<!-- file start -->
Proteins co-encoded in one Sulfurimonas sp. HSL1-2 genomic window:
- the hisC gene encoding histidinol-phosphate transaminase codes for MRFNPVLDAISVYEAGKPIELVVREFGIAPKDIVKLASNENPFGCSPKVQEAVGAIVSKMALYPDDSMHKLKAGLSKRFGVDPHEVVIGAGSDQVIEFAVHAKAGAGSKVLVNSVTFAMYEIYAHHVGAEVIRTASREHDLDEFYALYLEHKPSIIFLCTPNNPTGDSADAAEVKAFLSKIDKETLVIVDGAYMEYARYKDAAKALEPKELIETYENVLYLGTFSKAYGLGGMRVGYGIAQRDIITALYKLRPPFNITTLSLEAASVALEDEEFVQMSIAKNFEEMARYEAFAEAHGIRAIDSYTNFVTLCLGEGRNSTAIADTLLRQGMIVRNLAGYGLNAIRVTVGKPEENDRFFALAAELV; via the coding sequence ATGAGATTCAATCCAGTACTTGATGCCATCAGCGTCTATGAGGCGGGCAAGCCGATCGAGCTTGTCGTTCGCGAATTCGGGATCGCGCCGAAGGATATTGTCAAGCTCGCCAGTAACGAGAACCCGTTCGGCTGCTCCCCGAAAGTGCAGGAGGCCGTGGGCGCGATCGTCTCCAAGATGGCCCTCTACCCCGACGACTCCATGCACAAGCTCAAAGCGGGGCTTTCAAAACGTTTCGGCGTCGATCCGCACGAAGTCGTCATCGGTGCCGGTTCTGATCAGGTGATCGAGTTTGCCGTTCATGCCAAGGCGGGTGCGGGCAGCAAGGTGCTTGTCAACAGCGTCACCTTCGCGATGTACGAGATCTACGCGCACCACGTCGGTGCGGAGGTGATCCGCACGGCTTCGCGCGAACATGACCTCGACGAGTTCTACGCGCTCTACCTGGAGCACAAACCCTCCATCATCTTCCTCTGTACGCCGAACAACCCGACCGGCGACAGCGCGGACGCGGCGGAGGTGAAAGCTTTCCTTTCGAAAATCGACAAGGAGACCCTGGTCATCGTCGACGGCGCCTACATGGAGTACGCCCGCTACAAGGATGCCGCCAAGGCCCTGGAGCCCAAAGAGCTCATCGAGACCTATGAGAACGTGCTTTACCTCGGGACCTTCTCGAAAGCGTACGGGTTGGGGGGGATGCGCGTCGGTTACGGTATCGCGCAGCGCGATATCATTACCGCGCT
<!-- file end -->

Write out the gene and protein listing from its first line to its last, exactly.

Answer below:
Proteins co-encoded in one Sulfurimonas sp. HSL1-2 genomic window:
- the hisC gene encoding histidinol-phosphate transaminase codes for MRFNPVLDAISVYEAGKPIELVVREFGIAPKDIVKLASNENPFGCSPKVQEAVGAIVSKMALYPDDSMHKLKAGLSKRFGVDPHEVVIGAGSDQVIEFAVHAKAGAGSKVLVNSVTFAMYEIYAHHVGAEVIRTASREHDLDEFYALYLEHKPSIIFLCTPNNPTGDSADAAEVKAFLSKIDKETLVIVDGAYMEYARYKDAAKALEPKELIETYENVLYLGTFSKAYGLGGMRVGYGIAQRDIITALYKLRPPFNITTLSLEAASVALEDEEFVQMSIAKNFEEMARYEAFAEAHGIRAIDSYTNFVTLCLGEGRNSTAIADTLLRQGMIVRNLAGYGLNAIRVTVGKPEENDRFFALAAELV; via the coding sequence ATGAGATTCAATCCAGTACTTGATGCCATCAGCGTCTATGAGGCGGGCAAGCCGATCGAGCTTGTCGTTCGCGAATTCGGGATCGCGCCGAAGGATATTGTCAAGCTCGCCAGTAACGAGAACCCGTTCGGCTGCTCCCCGAAAGTGCAGGAGGCCGTGGGCGCGATCGTCTCCAAGATGGCCCTCTACCCCGACGACTCCATGCACAAGCTCAAAGCGGGGCTTTCAAAACGTTTCGGCGTCGATCCGCACGAAGTCGTCATCGGTGCCGGTTCTGATCAGGTGATCGAGTTTGCCGTTCATGCCAAGGCGGGTGCGGGCAGCAAGGTGCTTGTCAACAGCGTCACCTTCGCGATGTACGAGATCTACGCGCACCACGTCGGTGCGGAGGTGATCCGCACGGCTTCGCGCGAACATGACCTCGACGAGTTCTACGCGCTCTACCTGGAGCACAAACCCTCCATCATCTTCCTCTGTACGCCGAACAACCCGACCGGCGACAGCGCGGACGCGGCGGAGGTGAAAGCTTTCCTTTCGAAAATCGACAAGGAGACCCTGGTCATCGTCGACGGCGCCTACATGGAGTACGCCCGCTACAAGGATGCCGCCAAGGCCCTGGAGCCCAAAGAGCTCATCGAGACCTATGAGAACGTGCTTTACCTCGGGACCTTCTCGAAAGCGTACGGGTTGGGGGGGATGCGCGTCGGTTACGGTATCGCGCAGCGCGATATCATTACCGCGCT